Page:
It’s very significant that work in translation has won the CLMP Firecracker Awards, and we are, of course, incredibly grateful to CLMP and to the judges! To even have Two Lines journal mentioned in the same breath as the powerhouse finalists for the general excellence award, means, hopefully, publishing is beginning to question its center. Maybe not as fast as we might like, but for a long time translation and works from beyond our borders were (and still largely are in many ways) considered something “else.” And it’s especially wonderful to win an award from an organization that represents the best, wildest, and most varied presses in the U.S.
We’re living, I hope to think, in a moment of incredible imaginative potential. I think readers are becoming more comfortable inhabiting a world beyond our own perspective, and more comfortable putting ourselves in uncomfortable positions. I’m especially happy They Will Drown in Their Mother’s Tears won not only because it’s a book in translation, but also because it’s a book by a Swedish Muslim author that places a terrorist as its protagonist, daring (and succeeding) in making the reader side fully with her in this complex story. And the book—in very human terms—allows the reader to question the West’s entire shifting and self-centered morality. It’s a lush, sad, uncomfortable, and incredibly hopeful book that I love, and it was beautifully written by Johannes and was so beautifully translated by Saskia Vogel. That a publisher as small as us was even able to buy the rights to this book tells me there’s still a long way to go, but I’m honored to have been part of publishing it and so pleased that it was recognized.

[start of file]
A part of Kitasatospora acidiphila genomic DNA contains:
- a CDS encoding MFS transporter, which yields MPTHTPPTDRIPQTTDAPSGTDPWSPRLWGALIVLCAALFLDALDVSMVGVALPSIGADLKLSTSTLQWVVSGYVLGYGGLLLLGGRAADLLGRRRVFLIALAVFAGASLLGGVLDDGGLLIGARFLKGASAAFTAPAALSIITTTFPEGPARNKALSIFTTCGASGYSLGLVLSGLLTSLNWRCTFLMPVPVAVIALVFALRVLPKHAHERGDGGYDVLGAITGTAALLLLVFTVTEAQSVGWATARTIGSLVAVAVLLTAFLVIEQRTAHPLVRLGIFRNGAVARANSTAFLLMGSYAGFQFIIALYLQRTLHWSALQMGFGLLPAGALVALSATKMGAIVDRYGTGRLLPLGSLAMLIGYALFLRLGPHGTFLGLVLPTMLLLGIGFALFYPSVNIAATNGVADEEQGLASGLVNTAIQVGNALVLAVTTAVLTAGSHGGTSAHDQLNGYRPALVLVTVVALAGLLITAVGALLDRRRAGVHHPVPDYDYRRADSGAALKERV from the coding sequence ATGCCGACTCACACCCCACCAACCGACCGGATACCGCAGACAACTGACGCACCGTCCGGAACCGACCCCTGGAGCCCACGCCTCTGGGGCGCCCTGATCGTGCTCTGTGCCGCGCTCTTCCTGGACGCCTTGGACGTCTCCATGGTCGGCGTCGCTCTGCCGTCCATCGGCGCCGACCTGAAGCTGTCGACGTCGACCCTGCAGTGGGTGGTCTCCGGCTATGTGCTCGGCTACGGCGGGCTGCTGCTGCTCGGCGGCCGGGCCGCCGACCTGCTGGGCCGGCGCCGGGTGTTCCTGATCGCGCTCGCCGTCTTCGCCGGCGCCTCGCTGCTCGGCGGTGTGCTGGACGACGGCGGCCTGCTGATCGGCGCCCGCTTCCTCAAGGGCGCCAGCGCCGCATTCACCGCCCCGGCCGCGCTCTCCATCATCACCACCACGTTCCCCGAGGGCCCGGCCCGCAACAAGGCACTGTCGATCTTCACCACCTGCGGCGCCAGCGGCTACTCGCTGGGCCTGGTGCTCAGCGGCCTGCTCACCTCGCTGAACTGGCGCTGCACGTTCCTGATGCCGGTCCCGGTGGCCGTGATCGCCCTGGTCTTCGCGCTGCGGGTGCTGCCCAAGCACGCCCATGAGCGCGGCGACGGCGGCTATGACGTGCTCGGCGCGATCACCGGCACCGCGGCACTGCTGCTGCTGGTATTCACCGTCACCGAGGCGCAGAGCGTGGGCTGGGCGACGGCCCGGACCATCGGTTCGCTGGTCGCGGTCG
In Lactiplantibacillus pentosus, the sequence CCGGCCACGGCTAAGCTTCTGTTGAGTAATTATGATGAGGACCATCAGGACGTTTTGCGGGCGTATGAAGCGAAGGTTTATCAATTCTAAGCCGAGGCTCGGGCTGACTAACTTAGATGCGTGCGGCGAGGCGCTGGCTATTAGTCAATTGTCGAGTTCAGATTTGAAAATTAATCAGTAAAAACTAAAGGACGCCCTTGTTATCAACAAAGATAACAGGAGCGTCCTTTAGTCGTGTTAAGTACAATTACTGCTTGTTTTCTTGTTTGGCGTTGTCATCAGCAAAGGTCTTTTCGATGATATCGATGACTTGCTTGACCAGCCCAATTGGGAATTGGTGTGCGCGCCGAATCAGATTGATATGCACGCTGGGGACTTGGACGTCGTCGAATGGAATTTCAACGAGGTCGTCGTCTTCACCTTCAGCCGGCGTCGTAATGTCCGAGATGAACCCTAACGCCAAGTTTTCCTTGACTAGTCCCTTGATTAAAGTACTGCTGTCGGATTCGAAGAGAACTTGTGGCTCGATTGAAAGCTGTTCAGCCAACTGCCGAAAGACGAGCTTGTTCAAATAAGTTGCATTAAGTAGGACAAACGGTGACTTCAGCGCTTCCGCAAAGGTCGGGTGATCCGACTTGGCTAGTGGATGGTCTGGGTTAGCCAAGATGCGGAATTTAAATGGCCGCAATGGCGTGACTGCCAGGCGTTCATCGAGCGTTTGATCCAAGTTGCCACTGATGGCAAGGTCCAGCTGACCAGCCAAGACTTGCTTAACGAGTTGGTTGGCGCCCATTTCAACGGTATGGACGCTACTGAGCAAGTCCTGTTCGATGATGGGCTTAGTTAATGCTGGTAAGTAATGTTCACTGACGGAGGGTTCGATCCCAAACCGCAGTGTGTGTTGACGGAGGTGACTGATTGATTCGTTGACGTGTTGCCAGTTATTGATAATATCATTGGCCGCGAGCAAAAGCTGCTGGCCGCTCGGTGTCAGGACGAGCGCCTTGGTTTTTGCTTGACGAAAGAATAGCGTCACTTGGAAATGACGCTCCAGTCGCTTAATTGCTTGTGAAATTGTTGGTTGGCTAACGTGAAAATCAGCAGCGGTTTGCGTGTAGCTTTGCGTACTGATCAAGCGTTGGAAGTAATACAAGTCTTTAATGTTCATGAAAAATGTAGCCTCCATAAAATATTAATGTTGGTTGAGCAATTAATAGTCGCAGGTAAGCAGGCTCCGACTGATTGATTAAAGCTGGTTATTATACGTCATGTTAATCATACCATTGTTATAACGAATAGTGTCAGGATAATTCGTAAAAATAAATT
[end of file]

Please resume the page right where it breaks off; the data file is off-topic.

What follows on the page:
The Center for the Art of Translation celebrates its twentieth anniversary this year. What are your goals and dreams—for the Center as well as Two Lines Press and Two Lines journal—for the next few years?
Ha! It’s a bit tough to anticipate what exactly will happen in the next few years. Like most people, we’re not making any grand plans for the next little bit. We do, however, have some amazing books coming up—this fall we’ve got a new one from Marie NDiaye called That Time of Year where she plays around with psychological horror in a way that reminds me of a weirder and rainier Shirley Jackson, translated as always by Jordan Stump, and a new novel, Harmada, from the Brazilian master João Gilberto Noll, translated by Edgar Garbelotto, which is essentially a primer on lifting yourself from the mud and finding meaning in a rudderless world. We also have Home, the second book in our new Calico Series, a collection of poems translated from Arabic that all evoke the everyday, the private—what’s common to all of us but also entirely individual.
What are some other translation-focused magazines and presses you admire?
Whew—there are so many these days, which is so wonderful. Ugly Duckling and Archipelago and Action Books and Open Letter and Deep Vellum and Europa Editions and Charco Press and And Other Stories and Fitzcarraldo and Tilted Axis all need to be mentioned. I also love that there are more and more presses doing robust translation programs alongside and equal to their English work—like Coffee House, Transit Books, Argos, Feminist Press, and Milkweed, who have all taken up the rich cross-cultural lists of iconic places like Copper Canyon and New Directions. As for journals, I think they’re incredibly vibrant spaces and there are way too many to name, but The Common is doing amazing translations, as is the Arkansas International, and always Words Without Borders.